The State Board of Education in Florida has adopted new Benchmarks for Excellent Student Thinking (B.E.S.T.) Standards for English Language Arts and Mathematics to replace Common Core.

The new standards will apply to students in grades K-2 beginning with the 2021-2022 school year. They will apply to all students the following year.

Common Core is a set of academic standards in mathematics and English language arts that define what K-12 students should learn by the end of each school year.

The North Carolina State Board of Education adopted the Common Core standards for math and English language arts in 2010 and re-approved revised standards in 2017.

Some educators argue Common Core is mostly removed from North Carolina standards.

Johnson disagrees.

“Many states, like North Carolina, were ‘changing’ standards by making tweaks to Common Core and then calling it by a different name,” Johnson said in a Feb. 6 statement.

Education

Superintendent Mark Johnson hit with ethics complaint over email, text message blasts

Charlotte educator Justin Parmenter shows ethics complaint letter on his Facebook page.

A language arts teacher from Charlotte has filed a complaint with the N.C. Ethics Commission over email and text messages State Superintendent Mark Johnson sent to educators and parents asking them to take an online survey about Common Core standards.

Justin Parmenter, a frequent critic of the superintendent who blogs at Notes from the Chalkboard, contends the messages were politically motivated. He said they were sent to aid Johnson in his bid to become the Republican nominee for lieutenant governor.

“Mark Johnson’s fake Common Core outrage message to hundreds of thousands of parents and educators is nothing more than an attempt to swing uninformed voters his way in the primary for Lieutenant Governor,” Parmenter said. “It’s unethical for any elected official to use state resources for personal gain.”

Parmenter said he believes as many as 10 other people filed complaints against Johnson on Thursday. He expects more people to do so over the next few days.

Chelsea Bartel, a school psychologist who lives in Durham, confirmed that she was among those who filed a complaint on Thursday.

“I believe Mr. [Mark] Johnson’s mass email and text sending on Feb. 11 constitutes a violate of the State Government Ethic Act, specially the part that prohibits use of public position for private gain,” Bartel said.

Bartel was also critical of the quality of the survey, contending it would have never been approved by school districts for research purposes.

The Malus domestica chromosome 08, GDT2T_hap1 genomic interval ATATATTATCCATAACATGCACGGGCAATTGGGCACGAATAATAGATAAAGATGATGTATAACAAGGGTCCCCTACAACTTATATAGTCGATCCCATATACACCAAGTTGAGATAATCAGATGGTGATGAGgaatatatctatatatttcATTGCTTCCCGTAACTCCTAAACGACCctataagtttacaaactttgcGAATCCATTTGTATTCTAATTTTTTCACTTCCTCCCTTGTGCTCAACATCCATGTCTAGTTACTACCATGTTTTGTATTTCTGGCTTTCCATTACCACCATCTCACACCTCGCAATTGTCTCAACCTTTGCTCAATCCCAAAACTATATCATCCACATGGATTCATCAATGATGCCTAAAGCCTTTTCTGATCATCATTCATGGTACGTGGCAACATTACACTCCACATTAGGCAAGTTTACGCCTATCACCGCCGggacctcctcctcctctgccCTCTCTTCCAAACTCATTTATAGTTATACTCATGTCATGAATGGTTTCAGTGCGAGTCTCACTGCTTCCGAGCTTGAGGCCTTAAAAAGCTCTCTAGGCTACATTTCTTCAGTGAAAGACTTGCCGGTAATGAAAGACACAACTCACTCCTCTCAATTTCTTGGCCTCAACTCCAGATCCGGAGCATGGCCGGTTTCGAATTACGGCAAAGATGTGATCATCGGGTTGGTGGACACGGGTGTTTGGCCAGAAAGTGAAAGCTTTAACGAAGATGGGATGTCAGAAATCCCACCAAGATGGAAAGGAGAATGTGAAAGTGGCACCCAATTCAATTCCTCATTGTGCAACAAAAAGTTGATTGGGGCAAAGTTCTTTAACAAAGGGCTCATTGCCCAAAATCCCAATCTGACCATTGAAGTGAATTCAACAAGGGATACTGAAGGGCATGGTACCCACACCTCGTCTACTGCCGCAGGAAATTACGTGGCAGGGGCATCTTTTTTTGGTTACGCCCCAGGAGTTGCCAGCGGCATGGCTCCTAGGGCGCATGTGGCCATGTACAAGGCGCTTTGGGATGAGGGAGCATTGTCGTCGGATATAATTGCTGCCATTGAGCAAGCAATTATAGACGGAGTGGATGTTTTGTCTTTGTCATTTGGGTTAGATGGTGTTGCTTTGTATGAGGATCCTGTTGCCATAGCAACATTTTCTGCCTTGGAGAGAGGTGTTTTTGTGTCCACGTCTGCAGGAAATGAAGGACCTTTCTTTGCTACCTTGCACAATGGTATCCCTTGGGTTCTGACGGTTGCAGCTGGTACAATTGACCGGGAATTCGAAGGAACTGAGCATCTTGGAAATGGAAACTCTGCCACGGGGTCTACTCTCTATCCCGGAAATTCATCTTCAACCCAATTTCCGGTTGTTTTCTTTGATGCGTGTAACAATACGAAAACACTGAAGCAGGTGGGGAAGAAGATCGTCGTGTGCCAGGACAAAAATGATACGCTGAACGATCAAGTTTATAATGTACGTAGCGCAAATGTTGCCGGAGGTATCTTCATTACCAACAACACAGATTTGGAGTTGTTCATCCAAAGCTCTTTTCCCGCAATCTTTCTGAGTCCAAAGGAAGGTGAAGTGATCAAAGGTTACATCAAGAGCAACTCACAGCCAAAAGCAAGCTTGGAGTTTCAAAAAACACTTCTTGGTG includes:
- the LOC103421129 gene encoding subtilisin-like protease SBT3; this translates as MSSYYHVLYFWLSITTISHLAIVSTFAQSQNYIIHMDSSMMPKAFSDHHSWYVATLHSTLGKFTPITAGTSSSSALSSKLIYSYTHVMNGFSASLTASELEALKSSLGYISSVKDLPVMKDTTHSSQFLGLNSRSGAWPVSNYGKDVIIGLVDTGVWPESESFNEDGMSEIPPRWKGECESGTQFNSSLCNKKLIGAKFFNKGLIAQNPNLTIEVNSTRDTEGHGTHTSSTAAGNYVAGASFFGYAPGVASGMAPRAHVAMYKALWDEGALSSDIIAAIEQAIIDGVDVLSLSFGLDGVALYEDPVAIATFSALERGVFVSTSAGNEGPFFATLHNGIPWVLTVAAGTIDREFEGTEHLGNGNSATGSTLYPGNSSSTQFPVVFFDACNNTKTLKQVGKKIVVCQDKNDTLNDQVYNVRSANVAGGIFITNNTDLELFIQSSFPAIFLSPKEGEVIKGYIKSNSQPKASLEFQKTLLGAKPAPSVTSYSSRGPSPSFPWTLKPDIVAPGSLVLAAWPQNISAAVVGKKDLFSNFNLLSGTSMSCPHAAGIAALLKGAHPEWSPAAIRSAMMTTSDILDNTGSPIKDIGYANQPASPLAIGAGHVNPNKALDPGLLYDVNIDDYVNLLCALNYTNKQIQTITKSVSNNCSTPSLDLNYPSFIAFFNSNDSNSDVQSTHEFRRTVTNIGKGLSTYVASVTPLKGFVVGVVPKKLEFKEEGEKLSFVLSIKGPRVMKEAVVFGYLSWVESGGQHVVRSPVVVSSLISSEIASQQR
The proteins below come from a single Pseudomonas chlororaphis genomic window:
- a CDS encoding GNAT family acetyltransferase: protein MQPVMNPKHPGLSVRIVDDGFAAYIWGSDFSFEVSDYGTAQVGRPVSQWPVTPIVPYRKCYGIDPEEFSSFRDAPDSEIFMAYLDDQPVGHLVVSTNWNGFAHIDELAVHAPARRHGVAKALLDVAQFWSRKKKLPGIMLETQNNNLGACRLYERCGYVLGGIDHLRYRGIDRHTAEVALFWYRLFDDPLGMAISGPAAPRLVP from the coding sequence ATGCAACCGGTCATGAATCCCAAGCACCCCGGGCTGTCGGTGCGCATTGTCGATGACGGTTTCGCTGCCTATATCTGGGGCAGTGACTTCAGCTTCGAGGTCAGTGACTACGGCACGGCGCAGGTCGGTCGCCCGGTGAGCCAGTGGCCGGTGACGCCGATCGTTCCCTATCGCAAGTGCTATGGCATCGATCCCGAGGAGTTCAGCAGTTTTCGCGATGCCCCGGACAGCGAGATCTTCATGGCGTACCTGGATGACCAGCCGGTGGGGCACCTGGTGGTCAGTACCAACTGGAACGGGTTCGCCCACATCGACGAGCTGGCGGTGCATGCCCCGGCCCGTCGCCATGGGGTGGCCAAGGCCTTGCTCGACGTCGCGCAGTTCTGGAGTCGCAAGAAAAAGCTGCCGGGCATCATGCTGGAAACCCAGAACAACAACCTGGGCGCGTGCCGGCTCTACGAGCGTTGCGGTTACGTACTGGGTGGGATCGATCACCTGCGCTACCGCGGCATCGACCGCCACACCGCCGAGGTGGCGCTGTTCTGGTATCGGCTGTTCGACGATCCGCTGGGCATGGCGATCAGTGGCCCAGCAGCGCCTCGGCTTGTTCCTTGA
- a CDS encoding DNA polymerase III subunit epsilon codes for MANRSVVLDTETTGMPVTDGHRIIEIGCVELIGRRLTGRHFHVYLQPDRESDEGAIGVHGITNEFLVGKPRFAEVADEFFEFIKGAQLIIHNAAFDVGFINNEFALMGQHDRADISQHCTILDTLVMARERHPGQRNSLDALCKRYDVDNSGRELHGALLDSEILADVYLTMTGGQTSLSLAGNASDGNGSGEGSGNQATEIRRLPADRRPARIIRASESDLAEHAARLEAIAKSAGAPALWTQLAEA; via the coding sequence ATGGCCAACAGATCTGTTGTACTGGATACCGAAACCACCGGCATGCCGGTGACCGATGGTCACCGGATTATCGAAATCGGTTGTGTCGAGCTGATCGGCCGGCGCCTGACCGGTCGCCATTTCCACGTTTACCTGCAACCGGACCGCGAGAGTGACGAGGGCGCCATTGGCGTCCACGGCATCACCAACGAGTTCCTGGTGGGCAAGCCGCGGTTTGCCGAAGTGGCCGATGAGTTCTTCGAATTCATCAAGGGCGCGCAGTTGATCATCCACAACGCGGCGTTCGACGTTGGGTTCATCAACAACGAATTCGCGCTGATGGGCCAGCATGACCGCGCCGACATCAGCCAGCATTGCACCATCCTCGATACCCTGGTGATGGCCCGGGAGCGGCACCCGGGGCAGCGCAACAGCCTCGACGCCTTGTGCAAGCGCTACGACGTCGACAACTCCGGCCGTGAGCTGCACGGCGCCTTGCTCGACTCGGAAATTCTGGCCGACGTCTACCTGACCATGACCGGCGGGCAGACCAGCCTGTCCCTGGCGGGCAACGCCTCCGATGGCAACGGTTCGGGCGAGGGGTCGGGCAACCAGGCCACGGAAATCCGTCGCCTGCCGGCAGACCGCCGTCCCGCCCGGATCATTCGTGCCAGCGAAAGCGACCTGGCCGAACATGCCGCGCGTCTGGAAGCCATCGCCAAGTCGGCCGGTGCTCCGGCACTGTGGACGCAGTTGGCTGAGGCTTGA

She noted that the Wake County Public School System requires research studies to be approved by a federally approved Institutional Review Board. Such studies must also be reviewed by the Office of Data and Accountability, Bartel added.

“Having access to hundreds of thousands of North Carolina citizens’ personal phone numbers and email addresses, as Mr. [Mark] Johnson does, is not reason enough for using that access to conduct research that has not in any way been vetted,” Bartel said.

Johnson reportedly sent 540,000 text messages and 800,000 email messages to parents and teachers asking to them take the five-question, online survey.

Policy Watch was unable to reach N.C. Department of Public Instruction spokesman Graham Wilson for comment late Thursday afternoon.

But Wilson told The News & Observer the ethics complaints are another “disingenuous attempt to discredit Johnson’s efforts to listen to actual parents and teachers, instead of Elitist Insiders.”

Johnson’s text messages and emails received an avalanche of criticism on social media Tuesday shortly after he sent them to educators and parents.

“Shame on you for a disgraceful political stunt,” retired educator Phyllis Eubank West wrote on Johnson’s Facebook page. “If you were so interested curriculum, you would have initiated surveys etc. 3 years ago and not 3 weeks before a primary. BTW, the survey is poorly designed.”

In his message to teachers and parents, Johnson said he is opposed to Common Core. If elected lieutenant governor, he could work from that post to rid the state of Common Core because he would serve on the State Board of Education.

“Opposition to Common Core from educators and parents is what I hear about the most across our state,” Johnson said in the statement. “I strongly disagreed with the State Board of Education’s decision to keep Common Core in place in 2017. But now there’s a clear path we can replicate in North Carolina to remove Common Core, and I encourage the State Board to closely examine this new option with us.”

The clear path Johnson mentioned runs through Florida. That state eliminated Common Core last week.

The State Board of Education in Florida on Wednesday adopted new Benchmarks for Excellent Student Thinking (B.E.S.T.) Standards for English Language Arts and Mathematics to replace Common Core.

The new standards will apply to students in grades K-2 beginning with the 2021-2022 school year. They will apply to all students the following year.